From a hospital standpoint, learning from preventable events can be enhanced by video recordings. Instead of basing incident reviews on the recollection of the people involved, videos could be used to determine the clinician, patient, and system factors that had a role in an event and the relative contributions of each. In aviation, a plane crash investigation uncovers the circumstances using the “black box” recordings, but in healthcare we rely only on recall and the often limited medical records written by those involved.
The incident with the Virginia man would also be less likely to occur if physicians knew they were being recorded, a phenomenon known as the Hawthorne effect. In a study showing the power of videotaping for quality improvement, Rex and colleagues examined 98 colonoscopy videos and found a wide variation in measures of quality, including completeness of mucosal inspection and total time spent on the procedure.5 After it was disclosed to the gastroenterologists that their procedures were being recorded and peer reviewed, these measures improved substantially. In another example of the Hawthorne effect, a hand hygiene project at North Shore University Hospital increased hand washing from 6.5% to 81.6% after the hospital installed cameras to monitor compliance.6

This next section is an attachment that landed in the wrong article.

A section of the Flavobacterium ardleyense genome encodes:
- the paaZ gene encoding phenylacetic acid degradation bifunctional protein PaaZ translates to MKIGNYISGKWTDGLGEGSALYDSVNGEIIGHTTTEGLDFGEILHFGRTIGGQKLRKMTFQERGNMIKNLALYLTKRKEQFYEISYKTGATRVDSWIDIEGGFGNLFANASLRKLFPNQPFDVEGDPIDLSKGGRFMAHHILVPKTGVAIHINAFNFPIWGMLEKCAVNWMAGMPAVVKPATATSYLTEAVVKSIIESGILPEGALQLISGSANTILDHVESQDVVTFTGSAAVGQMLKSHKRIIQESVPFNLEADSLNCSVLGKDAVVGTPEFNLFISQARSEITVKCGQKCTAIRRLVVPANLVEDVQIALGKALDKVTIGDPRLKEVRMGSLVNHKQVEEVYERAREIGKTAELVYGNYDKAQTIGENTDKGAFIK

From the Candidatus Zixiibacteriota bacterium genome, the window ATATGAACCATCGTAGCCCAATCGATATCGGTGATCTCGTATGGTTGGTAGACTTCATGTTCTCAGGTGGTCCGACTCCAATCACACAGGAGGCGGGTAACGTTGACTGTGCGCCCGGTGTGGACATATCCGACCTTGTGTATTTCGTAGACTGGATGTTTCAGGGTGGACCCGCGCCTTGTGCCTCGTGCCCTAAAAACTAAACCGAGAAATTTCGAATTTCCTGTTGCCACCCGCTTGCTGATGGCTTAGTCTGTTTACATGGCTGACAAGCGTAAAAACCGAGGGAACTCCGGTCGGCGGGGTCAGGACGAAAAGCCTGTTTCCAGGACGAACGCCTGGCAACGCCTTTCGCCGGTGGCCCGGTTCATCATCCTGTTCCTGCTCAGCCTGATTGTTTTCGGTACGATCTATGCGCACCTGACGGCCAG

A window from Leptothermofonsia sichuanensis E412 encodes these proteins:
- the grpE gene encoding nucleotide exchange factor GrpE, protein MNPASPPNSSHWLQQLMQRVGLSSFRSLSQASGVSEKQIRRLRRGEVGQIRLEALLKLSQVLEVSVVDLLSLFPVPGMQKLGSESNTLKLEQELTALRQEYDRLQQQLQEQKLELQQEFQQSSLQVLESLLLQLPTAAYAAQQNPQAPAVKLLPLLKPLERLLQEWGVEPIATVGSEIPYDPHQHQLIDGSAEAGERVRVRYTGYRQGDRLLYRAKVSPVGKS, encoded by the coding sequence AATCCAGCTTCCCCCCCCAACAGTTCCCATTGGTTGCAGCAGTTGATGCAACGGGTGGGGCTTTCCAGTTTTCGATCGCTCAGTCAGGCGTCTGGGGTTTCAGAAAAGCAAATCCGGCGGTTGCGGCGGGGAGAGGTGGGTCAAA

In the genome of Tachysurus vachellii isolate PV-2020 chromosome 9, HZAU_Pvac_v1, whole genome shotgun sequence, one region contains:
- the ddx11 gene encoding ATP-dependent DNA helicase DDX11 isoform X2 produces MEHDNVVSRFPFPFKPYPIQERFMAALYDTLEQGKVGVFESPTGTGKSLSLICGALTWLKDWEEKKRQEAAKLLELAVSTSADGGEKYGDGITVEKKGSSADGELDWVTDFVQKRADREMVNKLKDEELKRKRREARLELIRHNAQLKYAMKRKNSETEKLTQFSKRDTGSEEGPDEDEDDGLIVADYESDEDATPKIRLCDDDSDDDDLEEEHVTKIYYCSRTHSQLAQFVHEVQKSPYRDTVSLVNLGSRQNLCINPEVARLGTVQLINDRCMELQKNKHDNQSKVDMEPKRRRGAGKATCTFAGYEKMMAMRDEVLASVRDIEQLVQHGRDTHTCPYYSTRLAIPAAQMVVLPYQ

Patients like the idea of having their procedure recorded. In a survey of 248 patients, 81% expressed interest in having their procedure videotaped and 61% of patients said they were willing to pay for it.7 Offering patients a copy of their procedure on video not only creates a detailed record but may also instil trust through the increased transparency.
Healthcare can benefit from the power of cameras to improve accountability. In an era where 86% of nurses report having recently witnessed disruptive behaviour at work,8 hand washing compliance remains highly variable, and many physicians do not use evidence based medicine, recorded video can be an invaluable quality improvement tool. If concerns about consent, privacy, and data security are dealt with carefully, video data can tell a story that simply cannot be matched by written documentation. Given that an enormous number of medical procedures are now video based (cardiac catheterisations, arthroscopy, laparoscopic surgery, etc), video documentation is very feasible.9 Devices used for many medical and surgical procedures now have a record button. It’s time that we turned it on.
Cite this as: BMJ 2015;351:h5169
Competing interests: We have read and understood BMJ policy on declaration of interests and have no relevant interests to declare.
Provenance and peer review: Commissioned; not externally peer reviewed